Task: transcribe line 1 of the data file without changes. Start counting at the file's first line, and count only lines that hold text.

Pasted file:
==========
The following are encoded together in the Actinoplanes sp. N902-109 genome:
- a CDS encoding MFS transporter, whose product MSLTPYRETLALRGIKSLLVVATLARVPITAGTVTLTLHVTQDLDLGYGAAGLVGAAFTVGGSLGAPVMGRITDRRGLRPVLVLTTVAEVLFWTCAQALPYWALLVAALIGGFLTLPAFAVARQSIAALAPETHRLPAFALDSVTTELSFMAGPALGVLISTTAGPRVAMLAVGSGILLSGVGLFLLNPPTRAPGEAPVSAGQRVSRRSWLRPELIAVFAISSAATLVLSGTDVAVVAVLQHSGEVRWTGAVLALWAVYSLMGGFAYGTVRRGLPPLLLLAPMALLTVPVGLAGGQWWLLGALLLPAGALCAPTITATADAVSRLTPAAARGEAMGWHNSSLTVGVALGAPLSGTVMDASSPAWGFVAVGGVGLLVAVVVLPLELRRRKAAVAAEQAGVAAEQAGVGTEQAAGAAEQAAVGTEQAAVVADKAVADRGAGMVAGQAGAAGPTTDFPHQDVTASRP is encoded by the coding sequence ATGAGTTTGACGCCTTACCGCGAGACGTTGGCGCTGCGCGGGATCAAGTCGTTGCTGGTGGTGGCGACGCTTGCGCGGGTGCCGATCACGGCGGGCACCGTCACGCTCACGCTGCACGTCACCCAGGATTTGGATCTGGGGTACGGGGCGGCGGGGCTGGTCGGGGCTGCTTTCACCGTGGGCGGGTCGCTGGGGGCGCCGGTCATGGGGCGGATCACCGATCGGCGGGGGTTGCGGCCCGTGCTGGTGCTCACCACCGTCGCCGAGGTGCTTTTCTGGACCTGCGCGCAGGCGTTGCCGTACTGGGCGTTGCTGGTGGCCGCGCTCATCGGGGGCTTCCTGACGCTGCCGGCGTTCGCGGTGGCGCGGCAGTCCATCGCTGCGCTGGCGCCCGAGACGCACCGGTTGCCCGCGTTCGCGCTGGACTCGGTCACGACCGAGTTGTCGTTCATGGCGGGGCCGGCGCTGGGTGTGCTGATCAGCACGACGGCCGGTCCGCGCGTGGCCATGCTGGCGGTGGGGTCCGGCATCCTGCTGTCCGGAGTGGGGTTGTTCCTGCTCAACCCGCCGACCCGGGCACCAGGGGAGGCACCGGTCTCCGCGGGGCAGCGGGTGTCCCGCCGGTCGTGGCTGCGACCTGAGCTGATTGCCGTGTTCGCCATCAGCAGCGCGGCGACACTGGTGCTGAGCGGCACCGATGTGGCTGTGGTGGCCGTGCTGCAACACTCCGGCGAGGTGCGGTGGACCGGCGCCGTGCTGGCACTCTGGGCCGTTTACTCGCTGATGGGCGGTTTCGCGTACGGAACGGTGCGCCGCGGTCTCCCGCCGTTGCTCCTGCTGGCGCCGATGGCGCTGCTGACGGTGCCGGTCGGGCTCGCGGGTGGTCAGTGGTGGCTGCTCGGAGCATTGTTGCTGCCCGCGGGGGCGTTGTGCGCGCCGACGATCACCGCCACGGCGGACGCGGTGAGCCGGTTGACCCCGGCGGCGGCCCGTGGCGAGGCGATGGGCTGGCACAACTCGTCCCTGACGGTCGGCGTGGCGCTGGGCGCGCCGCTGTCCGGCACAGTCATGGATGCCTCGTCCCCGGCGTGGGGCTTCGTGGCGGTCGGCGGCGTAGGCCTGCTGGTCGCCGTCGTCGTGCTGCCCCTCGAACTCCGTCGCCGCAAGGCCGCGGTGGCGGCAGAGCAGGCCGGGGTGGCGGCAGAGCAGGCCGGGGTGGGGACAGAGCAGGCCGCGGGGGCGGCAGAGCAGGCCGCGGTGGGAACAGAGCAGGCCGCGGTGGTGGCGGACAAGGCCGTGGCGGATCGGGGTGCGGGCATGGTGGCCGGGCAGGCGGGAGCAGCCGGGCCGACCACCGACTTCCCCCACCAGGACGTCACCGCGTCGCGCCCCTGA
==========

The following are encoded together in the Actinoplanes sp. N902-109 genome: